SPARTA — A bear attacked and killed a dog on Layton Lane late Wednesday night, police said, the second in the township in less than three weeks.
Police received a call just after midnight on Thursday from resident Bill Pierce, who reported a bear attacked his 5-year-old Yorkie, Tommy, outside his home about two hours earlier, said Police Lt. John Lamon.
Pierce told police he let Tommy out in his backyard around 10 p.m. Wednesday, but the dog did not return when called. Pierce went outside to check on his dog and found bear tracks and blood in the snow. He followed the trail and found Tommy "mortally wounded" near the woods bordering his property, Lamon said.
Pierce brought Tommy to the hospital, where he died due to his injuries. Lamon said Pierce said he saw claw marks on the dog's side, which may have caused internal injuries leading to his death.
The police officer who responded confirmed the tracks and blood leading to the woods, but he was unable to locate the bear.
The New Jersey Department of Environmental Protection's Fish and Wildlife Division was notified of the incident and will conduct a follow-up investigation, Lamon said.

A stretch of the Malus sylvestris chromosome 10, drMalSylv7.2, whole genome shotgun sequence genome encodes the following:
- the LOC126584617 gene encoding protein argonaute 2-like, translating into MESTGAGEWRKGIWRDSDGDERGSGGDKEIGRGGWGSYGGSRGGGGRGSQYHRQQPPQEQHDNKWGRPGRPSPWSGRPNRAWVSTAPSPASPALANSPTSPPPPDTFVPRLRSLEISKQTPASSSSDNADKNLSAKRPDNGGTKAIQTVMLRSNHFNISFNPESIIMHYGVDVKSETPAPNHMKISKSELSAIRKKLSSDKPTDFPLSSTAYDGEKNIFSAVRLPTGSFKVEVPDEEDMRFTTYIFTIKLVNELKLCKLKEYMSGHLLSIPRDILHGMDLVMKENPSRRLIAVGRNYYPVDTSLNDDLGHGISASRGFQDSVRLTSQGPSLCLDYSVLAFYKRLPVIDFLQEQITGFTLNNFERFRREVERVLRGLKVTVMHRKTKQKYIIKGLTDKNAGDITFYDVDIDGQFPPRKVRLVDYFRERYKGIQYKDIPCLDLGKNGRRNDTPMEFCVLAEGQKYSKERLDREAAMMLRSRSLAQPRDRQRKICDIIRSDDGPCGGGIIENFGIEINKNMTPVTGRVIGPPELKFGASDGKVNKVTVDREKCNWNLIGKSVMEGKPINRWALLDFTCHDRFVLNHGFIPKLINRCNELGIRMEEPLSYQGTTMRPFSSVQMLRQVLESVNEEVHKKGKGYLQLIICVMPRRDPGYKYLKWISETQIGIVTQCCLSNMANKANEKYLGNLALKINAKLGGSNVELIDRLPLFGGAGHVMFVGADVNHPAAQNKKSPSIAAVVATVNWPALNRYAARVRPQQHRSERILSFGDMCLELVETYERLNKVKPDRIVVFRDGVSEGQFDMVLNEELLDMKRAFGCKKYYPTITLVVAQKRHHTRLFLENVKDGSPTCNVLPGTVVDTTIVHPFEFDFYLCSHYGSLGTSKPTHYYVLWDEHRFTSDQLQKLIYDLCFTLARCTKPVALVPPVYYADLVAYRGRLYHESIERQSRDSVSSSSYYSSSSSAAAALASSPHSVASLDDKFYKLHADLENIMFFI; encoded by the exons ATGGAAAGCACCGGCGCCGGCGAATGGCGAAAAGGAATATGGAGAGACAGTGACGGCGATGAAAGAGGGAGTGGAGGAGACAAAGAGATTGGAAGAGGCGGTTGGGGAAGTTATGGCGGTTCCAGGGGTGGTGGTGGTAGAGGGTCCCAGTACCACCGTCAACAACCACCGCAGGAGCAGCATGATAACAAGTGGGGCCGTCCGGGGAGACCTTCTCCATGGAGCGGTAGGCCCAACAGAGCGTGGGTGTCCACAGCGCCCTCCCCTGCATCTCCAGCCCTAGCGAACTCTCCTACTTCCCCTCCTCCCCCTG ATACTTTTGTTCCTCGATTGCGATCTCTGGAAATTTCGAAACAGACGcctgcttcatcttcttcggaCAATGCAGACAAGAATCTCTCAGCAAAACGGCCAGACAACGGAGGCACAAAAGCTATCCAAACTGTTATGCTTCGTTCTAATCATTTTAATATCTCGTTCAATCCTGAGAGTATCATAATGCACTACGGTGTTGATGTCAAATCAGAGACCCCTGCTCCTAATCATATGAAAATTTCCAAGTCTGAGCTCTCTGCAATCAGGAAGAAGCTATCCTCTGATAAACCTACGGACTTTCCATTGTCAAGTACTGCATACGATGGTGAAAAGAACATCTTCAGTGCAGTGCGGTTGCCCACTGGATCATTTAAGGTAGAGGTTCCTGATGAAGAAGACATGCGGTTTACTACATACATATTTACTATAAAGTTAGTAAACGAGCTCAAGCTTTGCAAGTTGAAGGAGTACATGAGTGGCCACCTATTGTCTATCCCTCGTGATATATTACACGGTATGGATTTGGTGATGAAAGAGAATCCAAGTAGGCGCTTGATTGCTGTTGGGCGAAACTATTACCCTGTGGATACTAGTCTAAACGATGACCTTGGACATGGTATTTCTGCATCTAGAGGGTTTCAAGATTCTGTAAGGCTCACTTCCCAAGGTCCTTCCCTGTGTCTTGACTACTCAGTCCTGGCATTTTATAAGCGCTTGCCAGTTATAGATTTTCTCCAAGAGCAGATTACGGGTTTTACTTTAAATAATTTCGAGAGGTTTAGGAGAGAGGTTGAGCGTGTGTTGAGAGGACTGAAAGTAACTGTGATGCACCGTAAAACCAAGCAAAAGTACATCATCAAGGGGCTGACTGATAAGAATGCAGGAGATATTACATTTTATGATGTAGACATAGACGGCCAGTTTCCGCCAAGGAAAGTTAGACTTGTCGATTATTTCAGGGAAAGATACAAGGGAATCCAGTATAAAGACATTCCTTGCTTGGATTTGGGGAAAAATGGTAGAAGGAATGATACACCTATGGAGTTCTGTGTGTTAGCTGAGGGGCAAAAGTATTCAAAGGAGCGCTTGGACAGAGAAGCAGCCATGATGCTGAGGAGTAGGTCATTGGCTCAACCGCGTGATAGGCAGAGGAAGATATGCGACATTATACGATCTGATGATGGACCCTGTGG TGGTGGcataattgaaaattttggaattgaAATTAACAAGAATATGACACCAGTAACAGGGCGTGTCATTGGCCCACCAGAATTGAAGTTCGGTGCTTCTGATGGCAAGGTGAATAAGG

Wednesday's fatal incident was the second involving a bear in Sparta in January. An English springer spaniel was killed and its 81-year-old owner was injured on Echo Drive on Jan. 3. Officials said at the time the bear would be trapped and euthanized, but it has not yet been found.
It is not known if the same bear was responsible for both dogs' deaths, but Lamon said the two incidents occurred "in the same area that a bear may consider its range."
The Jan. 3 incident renewed calls from local government officials for Gov. Phil Murphy to reinstate the bear hunt, which did not take place last year for the first time in more than a decade. Murphy's move to stop the hunt fulfilled a key promise he made in his first campaign for governor in 2017.
The Sussex County Board of Commissioners, in its meeting two days after the first dog was killed, announced that it was considering a formal resolution urging Murphy to put the hunt back in place.
The day after the meeting, Sen. Steve Oroho and Assemblymen Parker Space and Hal Wirths released a joint statement criticizing the governor's decision to eliminate the hunt as "a politically motivated policy that is dangerous and irresponsible."
The legislators' 24th District comprises all of Sussex County and northern Warren County, an area considered by wildlife officials to feature the largest black bear population in the state.
This article originally appeared on New Jersey Herald: Second dog killed by a bear in Sparta in January